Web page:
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    Re: Farming crisis

    Quote Originally Posted by MG Sim View Post
    Well who ever pissed him off will have the satisfaction of laughing at him now for coming out with a sweeping statement that only a simpleton would lay claim to!!! My neighbour went on a trip to Germany a couple of years ago, most of the farmers there milked 40-50 cows. One man had 50 fleckvieh cows, his cows yielded 8700lt, he sold his dairy bull calves for 500Euro when they reached 100kg and he had time to after the kids when his wife went to look after her elderly mother. My neighbour asked "why don't you expand", the German laughed and said "For What?" Now if we need to keep 500+ cows to achieve this kind of lifestyle, then what's wrong with our country in comparison to theirs?
    What indeed? It is a mystery how the continental farmers get such a better lifestyle from less output than we do in the UK. Anyone who travels will know this to be true.
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    Re: Farming crisis

    I detest the man and think he is an embarrassment to the industry. The fact he formerly worked for the NFU is all the more reason to think of him as a slightly brain damaged parrot.

    How are large farms more efficient or better for the environment? On what basis? I can show him bloody great pig farms in the US where they spread slurry 24/7 and turn all the surrounding land into a marsh.

    The family farm where there has always been pressure to innovate and streamline or grow sustainably will always win, always. Their mindset is just totally different. Doesn't matter if they have 250 acres or 2000, their way of thinking, and attitude is just different, they farm 'from the heart'.

    Very large units just rely on dozens of guys, who don't have the same attachment to the farm and who can blame them? Then of course they get big farm-itis and just think they can steam roller their way through business, strangle all their suppliers and then moan like buggery there is no service in the supply chain any longer.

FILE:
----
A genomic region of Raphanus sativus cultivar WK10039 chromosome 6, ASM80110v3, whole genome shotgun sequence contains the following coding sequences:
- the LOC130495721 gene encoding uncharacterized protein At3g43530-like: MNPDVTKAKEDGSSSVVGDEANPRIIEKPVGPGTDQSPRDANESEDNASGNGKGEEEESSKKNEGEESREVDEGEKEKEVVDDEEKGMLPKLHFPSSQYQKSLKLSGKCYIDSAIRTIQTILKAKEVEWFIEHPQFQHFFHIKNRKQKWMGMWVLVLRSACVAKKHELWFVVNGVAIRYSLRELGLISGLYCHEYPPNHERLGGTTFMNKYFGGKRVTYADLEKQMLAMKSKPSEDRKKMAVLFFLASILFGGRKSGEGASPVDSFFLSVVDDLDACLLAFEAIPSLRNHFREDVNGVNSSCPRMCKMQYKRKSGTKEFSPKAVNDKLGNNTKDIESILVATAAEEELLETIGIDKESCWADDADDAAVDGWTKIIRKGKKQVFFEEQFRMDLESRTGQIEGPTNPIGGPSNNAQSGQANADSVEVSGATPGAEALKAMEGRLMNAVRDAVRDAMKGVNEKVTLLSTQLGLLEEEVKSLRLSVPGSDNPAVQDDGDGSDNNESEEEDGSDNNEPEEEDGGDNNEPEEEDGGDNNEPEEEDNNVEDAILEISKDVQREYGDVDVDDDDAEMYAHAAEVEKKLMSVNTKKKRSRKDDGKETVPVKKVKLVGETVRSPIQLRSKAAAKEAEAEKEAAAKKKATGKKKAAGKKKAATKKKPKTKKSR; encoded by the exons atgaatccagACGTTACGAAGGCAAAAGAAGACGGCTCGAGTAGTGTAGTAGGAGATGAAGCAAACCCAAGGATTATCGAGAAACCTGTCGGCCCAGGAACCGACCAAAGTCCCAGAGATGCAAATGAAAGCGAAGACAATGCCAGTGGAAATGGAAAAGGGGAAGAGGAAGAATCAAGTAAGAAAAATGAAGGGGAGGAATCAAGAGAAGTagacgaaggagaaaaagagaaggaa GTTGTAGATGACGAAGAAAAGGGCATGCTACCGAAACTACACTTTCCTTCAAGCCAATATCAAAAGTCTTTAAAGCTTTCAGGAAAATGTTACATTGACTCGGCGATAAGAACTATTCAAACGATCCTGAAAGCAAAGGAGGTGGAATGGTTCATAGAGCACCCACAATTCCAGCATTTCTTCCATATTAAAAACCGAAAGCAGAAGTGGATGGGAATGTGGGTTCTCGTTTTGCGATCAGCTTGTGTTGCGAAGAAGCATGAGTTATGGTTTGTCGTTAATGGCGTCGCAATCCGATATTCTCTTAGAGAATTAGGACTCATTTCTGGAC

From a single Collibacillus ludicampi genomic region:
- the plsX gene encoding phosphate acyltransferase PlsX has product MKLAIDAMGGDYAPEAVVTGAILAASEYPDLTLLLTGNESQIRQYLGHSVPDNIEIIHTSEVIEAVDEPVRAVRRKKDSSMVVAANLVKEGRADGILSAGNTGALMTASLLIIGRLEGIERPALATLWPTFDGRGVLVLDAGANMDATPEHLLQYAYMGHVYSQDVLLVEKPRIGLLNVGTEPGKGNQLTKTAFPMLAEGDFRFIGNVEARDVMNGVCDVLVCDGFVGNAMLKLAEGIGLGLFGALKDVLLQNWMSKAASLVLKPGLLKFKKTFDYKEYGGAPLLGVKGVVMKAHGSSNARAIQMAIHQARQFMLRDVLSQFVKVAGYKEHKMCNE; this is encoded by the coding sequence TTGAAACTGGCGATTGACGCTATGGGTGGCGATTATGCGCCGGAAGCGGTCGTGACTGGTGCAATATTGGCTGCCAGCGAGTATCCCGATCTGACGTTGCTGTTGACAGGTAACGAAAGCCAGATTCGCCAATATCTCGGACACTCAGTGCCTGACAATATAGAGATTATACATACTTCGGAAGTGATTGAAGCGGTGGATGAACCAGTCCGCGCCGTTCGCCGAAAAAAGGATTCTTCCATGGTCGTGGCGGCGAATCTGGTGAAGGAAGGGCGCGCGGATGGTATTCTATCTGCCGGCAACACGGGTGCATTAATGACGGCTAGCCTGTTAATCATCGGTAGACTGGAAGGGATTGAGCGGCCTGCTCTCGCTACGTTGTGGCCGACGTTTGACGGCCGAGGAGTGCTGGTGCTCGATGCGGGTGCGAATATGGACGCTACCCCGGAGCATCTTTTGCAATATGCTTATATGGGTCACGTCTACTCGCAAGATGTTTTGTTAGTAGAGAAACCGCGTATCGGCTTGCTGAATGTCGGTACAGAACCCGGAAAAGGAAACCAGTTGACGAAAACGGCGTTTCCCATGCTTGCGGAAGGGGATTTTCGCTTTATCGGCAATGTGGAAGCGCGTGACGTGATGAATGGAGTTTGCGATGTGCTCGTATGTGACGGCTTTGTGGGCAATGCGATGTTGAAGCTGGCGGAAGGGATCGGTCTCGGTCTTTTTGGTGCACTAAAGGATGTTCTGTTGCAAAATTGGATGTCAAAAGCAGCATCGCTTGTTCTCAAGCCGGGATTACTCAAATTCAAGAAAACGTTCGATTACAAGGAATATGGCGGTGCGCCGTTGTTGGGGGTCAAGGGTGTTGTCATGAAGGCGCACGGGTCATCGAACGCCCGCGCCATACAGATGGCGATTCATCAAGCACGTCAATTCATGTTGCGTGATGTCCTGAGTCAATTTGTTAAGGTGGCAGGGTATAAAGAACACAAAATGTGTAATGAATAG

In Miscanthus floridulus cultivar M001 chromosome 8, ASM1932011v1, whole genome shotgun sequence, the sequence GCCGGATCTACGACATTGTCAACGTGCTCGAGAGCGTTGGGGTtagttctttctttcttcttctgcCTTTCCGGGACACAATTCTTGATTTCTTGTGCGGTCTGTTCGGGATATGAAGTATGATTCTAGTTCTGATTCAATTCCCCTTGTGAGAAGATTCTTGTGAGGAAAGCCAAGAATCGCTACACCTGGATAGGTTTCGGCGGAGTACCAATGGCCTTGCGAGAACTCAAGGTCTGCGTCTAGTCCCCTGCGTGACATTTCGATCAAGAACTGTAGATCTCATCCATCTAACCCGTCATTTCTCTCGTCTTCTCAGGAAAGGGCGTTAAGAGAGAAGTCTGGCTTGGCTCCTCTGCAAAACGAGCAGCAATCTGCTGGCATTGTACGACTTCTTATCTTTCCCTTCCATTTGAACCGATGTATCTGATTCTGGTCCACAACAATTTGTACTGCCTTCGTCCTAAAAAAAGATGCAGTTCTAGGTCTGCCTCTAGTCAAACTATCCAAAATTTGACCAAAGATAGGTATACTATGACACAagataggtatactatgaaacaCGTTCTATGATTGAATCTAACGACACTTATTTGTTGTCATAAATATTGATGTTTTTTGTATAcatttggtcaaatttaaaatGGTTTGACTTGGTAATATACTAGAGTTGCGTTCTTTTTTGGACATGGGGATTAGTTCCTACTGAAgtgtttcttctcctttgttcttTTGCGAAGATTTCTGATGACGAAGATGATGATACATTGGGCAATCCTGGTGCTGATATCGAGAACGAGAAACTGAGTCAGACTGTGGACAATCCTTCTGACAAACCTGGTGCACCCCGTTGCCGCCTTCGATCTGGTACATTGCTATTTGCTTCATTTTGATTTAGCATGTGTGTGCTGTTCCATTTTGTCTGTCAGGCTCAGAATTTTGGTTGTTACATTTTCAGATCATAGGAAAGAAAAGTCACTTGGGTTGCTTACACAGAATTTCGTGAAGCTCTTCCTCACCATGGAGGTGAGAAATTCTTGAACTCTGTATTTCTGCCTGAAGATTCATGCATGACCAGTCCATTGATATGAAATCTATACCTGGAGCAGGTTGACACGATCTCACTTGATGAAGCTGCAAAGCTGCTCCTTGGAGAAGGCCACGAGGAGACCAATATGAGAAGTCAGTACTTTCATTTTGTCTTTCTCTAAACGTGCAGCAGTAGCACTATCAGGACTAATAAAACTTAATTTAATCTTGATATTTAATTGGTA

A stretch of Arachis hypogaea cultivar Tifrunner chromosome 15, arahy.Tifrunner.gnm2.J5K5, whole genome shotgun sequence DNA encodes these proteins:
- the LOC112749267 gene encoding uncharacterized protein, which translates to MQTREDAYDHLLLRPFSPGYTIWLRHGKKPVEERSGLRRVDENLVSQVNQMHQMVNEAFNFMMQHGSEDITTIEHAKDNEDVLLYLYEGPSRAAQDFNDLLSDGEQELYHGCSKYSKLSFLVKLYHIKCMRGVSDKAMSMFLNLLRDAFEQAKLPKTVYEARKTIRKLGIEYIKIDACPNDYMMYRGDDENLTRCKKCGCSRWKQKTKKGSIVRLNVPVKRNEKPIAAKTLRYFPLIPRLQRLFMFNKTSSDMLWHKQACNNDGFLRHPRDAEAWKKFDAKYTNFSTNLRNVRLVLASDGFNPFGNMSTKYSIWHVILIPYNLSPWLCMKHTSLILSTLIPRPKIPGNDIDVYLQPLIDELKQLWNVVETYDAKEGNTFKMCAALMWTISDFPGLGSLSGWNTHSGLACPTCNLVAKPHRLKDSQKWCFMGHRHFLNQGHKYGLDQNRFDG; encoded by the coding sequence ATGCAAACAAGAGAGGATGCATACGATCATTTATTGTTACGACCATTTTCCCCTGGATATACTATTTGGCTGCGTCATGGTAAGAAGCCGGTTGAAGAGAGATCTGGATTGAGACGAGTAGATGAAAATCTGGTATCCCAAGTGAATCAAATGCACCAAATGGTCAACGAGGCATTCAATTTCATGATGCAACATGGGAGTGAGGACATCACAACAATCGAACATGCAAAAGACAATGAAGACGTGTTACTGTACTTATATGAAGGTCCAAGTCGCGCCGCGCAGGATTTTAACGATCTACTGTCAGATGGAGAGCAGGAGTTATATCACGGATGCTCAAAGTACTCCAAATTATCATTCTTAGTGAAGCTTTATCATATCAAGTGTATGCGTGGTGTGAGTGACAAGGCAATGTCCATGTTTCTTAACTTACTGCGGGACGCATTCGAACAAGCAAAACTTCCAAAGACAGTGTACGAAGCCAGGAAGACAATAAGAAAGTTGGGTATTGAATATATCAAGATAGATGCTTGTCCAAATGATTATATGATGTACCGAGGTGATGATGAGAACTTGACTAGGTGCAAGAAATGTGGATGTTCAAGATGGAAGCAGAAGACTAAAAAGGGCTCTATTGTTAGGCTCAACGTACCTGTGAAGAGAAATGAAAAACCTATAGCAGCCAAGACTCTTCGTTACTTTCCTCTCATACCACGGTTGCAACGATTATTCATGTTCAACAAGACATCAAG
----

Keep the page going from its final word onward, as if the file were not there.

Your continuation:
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    Re: Farming crisis

    Quote Originally Posted by Uwork4menow View Post
    ...... just think they can steam roller their way through business, strangle all their suppliers and then moan like buggery there is no service in the supply chain any longer.

    Sounds familiar....

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    Re: Farming crisis

    It strikes me that most failing (as I see it) farmers in the UK have one thing in common. Engagement with the public. They want to do the farming bit. That's fine. They put in all the labour and work crazy hours right up to the point where their product leaves the farm and then sell it to anyone for any price. Am I wrong? Moaning about the price of lamb at the mart. Moaning about supermarkets not paying enough. Moan, moan, moan. Any business where the cost of production is higher than the sale price is not a business. I don't know quite what it is but it's not a business.

    I think the biggest challenge UK farming faces over the next decade is how to get some of the margin back that these slugs from the supermarkets, the nitrogen and pesticide companies, the consultants, the whoever else are taking off them.